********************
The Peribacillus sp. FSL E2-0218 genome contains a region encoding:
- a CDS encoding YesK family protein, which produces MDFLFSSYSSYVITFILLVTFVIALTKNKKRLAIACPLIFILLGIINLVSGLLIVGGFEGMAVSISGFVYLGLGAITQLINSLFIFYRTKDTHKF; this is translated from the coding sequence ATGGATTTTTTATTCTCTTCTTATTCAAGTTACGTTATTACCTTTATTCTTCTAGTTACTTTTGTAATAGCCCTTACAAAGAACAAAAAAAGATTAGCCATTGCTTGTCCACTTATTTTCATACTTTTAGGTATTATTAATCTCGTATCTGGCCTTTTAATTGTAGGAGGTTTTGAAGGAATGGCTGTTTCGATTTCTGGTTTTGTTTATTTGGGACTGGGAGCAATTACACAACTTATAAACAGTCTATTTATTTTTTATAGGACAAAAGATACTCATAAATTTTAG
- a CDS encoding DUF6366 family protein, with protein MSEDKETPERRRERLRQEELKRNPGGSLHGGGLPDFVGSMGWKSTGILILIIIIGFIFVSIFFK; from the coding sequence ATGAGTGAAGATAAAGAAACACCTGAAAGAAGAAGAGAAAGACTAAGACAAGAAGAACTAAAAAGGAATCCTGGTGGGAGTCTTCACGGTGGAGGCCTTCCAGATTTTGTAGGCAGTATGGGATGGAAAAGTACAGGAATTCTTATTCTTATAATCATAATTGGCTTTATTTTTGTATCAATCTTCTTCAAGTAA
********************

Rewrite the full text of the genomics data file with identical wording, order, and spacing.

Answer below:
The Peribacillus sp. FSL E2-0218 genome contains a region encoding:
- a CDS encoding YesK family protein, which produces MDFLFSSYSSYVITFILLVTFVIALTKNKKRLAIACPLIFILLGIINLVSGLLIVGGFEGMAVSISGFVYLGLGAITQLINSLFIFYRTKDTHKF; this is translated from the coding sequence ATGGATTTTTTATTCTCTTCTTATTCAAGTTACGTTATTACCTTTATTCTTCTAGTTACTTTTGTAATAGCCCTTACAAAGAACAAAAAAAGATTAGCCATTGCTTGTCCACTTATTTTCATACTTTTAGGTATTATTAATCTCGTATCTGGCCTTTTAATTGTAGGAGGTTTTGAAGGAATGGCTGTTTCGATTTCTGGTTTTGTTTATTTGGGACTGGGAGCAATTACACAACTTATAAACAGTCTATTTATTTTTTATAGGACAAAAGATACTCATAAATTTTAG
- a CDS encoding DUF6366 family protein, with protein MSEDKETPERRRERLRQEELKRNPGGSLHGGGLPDFVGSMGWKSTGILILIIIIGFIFVSIFFK; from the coding sequence ATGAGTGAAGATAAAGAAACACCTGAAAGAAGAAGAGAAAGACTAAGACAAGAAGAACTAAAAAGGAATCCTGGTGGGAGTCTTCACGGTGGAGGCCTTCCAGATTTTGTAGGCAGTATGGGATGGAAAAGTACAGGAATTCTTATTCTTATAATCATAATTGGCTTTATTTTTGTATCAATCTTCTTCAAGTAA